CGD could leave HQ in 2026-7
A massive building in Lisbon which is a temple to money could be rented or exchanged by the Portuguese government.
The architecturally controversial headquarters of State-owned bank Caixa Geral de Depósitos, which looks like a hybrid mishmash of various styles of religious buildings (greek temple, gothic cathedral and Egyptian pylons) and Hitler’s famous Berlin chancellery destroyed in 1945, cost €40 million to build 30 years ago.
Located on Avenida João XXI and dominating Lisbon’s Bairro Arco do Cego neighbourhood, the State could rent the building or exchange it for public buildings.
The future of the building is part of the bank’s new strategy plan for the next few years in which the bank may change from being just a savings bank to a bank offering more commercial services such as credit cards.
CGD, which is run by Paulo Macedo, has a “significantly ambitious plan” for the next three years which could see it leaving the current building, which also incorporates a small arts and exhibition space Culturegest, and an auditorium and meeting rooms for conferences and business events.
Paulo Macedo said recently “we want to have a bank that is not just for deposits, but a bank that can provide a full and integral service for customers”.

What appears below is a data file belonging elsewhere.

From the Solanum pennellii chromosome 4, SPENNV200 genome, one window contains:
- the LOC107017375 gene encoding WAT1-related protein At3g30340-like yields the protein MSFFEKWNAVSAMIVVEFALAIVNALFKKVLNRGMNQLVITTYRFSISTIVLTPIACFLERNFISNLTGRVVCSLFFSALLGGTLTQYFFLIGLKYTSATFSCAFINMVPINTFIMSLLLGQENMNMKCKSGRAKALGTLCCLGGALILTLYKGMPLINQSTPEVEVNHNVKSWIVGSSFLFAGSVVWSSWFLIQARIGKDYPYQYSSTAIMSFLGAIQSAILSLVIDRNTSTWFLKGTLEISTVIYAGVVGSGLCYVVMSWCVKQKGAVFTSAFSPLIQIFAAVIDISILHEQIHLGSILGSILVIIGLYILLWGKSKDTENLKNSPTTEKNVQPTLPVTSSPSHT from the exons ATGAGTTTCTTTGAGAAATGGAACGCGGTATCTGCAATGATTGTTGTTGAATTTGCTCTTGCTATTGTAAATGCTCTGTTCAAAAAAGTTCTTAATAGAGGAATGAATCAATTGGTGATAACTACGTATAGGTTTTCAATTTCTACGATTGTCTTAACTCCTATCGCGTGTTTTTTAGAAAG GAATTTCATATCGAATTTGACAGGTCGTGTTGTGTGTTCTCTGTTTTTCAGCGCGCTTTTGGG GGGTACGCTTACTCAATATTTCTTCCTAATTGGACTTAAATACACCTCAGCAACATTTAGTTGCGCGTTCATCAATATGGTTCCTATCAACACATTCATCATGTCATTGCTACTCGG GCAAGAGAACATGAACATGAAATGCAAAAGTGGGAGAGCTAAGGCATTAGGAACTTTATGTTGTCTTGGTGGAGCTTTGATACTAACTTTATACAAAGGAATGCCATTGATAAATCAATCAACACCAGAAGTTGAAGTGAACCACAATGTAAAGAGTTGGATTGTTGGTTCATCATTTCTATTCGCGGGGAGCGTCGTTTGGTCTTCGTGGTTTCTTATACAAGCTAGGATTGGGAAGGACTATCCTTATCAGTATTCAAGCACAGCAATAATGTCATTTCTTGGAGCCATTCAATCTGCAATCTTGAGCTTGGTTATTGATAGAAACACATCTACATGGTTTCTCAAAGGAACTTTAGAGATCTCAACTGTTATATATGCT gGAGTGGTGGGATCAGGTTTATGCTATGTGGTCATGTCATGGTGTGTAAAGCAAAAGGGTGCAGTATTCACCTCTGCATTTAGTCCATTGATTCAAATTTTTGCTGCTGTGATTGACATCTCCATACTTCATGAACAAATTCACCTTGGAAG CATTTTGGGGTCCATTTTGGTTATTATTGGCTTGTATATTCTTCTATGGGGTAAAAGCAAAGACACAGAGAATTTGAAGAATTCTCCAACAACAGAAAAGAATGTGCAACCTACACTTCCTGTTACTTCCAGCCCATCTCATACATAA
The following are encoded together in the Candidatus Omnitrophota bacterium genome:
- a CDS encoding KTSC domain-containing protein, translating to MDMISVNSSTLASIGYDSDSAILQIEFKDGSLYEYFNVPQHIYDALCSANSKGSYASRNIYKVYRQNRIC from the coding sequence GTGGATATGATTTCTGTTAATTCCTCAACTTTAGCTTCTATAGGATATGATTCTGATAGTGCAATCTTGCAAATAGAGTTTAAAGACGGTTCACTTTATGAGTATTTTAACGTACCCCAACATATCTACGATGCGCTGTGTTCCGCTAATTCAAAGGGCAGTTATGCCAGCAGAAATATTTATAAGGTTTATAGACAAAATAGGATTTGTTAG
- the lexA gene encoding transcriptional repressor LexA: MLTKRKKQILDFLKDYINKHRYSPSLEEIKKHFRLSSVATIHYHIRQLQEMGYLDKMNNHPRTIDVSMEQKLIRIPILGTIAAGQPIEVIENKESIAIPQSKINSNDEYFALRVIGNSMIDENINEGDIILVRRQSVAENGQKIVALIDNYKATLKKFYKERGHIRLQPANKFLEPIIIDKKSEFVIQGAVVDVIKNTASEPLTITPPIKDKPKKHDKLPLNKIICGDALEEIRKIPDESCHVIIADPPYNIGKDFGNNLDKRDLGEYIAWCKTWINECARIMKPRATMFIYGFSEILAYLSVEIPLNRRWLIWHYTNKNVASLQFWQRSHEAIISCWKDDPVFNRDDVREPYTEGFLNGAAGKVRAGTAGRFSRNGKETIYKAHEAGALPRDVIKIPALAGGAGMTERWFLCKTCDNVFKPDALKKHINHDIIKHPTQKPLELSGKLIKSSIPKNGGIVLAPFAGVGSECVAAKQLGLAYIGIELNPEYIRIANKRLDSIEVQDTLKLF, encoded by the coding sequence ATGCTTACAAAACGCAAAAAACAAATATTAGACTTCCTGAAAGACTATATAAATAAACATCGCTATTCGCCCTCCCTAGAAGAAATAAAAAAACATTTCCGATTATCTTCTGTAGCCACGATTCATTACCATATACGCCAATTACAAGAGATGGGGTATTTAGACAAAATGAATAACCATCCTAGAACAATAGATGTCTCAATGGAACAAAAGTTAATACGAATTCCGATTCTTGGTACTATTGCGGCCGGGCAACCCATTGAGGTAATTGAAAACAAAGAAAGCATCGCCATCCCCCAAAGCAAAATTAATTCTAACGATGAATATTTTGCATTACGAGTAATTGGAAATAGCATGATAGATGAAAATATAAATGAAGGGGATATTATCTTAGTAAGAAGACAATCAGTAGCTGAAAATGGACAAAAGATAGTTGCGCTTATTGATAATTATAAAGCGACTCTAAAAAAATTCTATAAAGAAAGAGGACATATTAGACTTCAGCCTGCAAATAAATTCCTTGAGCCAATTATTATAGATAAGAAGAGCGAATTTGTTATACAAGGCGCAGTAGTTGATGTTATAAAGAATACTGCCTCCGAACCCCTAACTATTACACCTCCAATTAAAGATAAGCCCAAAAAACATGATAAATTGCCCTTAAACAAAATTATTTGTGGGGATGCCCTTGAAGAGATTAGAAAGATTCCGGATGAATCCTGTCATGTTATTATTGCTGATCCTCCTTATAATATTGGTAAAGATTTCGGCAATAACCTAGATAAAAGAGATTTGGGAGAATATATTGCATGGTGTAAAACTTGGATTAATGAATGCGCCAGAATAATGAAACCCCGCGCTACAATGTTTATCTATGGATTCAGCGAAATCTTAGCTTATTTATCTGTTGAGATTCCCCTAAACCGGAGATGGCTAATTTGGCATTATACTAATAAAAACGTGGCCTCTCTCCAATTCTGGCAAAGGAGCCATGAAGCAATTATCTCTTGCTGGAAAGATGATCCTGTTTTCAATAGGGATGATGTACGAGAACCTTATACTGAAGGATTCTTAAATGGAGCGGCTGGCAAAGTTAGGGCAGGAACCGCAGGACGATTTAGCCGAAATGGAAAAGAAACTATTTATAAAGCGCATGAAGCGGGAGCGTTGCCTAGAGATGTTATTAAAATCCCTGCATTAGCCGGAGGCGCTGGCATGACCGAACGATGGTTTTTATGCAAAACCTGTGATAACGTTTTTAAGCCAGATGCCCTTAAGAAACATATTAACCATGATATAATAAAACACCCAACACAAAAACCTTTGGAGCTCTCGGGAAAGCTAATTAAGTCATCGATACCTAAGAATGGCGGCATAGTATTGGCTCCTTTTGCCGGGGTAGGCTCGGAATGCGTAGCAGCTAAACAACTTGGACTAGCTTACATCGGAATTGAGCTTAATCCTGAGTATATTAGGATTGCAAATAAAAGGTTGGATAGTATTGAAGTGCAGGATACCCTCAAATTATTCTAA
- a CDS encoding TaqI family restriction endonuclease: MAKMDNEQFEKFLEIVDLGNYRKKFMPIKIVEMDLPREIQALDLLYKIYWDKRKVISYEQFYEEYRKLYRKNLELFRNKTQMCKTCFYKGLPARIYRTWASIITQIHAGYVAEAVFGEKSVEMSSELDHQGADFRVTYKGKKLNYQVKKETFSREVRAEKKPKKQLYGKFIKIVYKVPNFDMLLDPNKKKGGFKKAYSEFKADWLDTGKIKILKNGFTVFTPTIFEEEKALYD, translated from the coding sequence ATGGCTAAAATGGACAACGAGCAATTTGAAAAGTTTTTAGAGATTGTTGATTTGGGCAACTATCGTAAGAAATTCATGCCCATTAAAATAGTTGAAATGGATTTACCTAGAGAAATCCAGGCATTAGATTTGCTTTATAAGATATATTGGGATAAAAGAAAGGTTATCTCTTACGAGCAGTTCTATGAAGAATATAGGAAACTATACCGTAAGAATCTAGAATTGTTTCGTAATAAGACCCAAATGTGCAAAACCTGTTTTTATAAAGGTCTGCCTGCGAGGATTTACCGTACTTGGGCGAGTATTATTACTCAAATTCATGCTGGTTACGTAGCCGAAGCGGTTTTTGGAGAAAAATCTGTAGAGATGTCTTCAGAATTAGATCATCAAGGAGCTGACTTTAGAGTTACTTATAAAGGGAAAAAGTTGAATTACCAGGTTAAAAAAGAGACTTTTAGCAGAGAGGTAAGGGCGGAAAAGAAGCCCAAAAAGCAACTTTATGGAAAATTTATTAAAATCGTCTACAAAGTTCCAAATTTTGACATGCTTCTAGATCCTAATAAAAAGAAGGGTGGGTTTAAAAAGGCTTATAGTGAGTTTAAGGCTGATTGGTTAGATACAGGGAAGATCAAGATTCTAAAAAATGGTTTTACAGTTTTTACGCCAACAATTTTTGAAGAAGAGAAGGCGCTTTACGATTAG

Caixa Geral has suffered negative results over the past 20 years and the bank’s directors see this change as part of a golden opportunity to turn over a new leaf.
It will continue to be an universal bank, but not just for deposits and specific business lending areas. It will operate more like a general high street bank but with a more digital component.
The bank’s bosses will either negotiate the rental of spaces (three floors) at the present headquarters to Government or perhaps to other companies or entities.
The argument is that the current building and its interior spaces are too large for the bank which has three floors covering 20,000m2 to spare.
The space could be used by the government to house a number of ministry central services, a possibility mentioned recently by the prime minister António Costa.
The building has 15 floors in all with 173,600m2 with the bank building now being too large since CGD began its staff downsizing programme.
Over two years ago Paulo Macedo said that it was important to use the space that is surplus to requirements in a more rational and profitable way and moved the investment bank CaixaBI which used to have its own headquarters in Avenida da Liberdade.
“A concentration of government ministerial services in one building would improve greater articulation and synergies of all the ministerial teams involved if there were under one roof”, Prime Minister Antonio Costa had said.
Paulo Macedo has even suggested that the bank could move from its present headquarters, but only in 2026 or 2027.
The building by architect Arsénio Raposo Cordeiro (1940-2013) was inaugurated in 1993 although plots of land on which it stands had been purchased in 1981. It was built on a site occupied by the former ceramics factory Companhia das Fabrics Lusitânia which employed 500 at its height and had occupied a series of buildings. When the factory closed, the buildings were abandoned and later demolished to make way for CGD.
The decision to build the bank’s new headquarters on the site was taken when CGD decided to concentrate its services that had been spread out over 20 buildings in Lisbon. Work on the building began in 1987 and took five years to complete.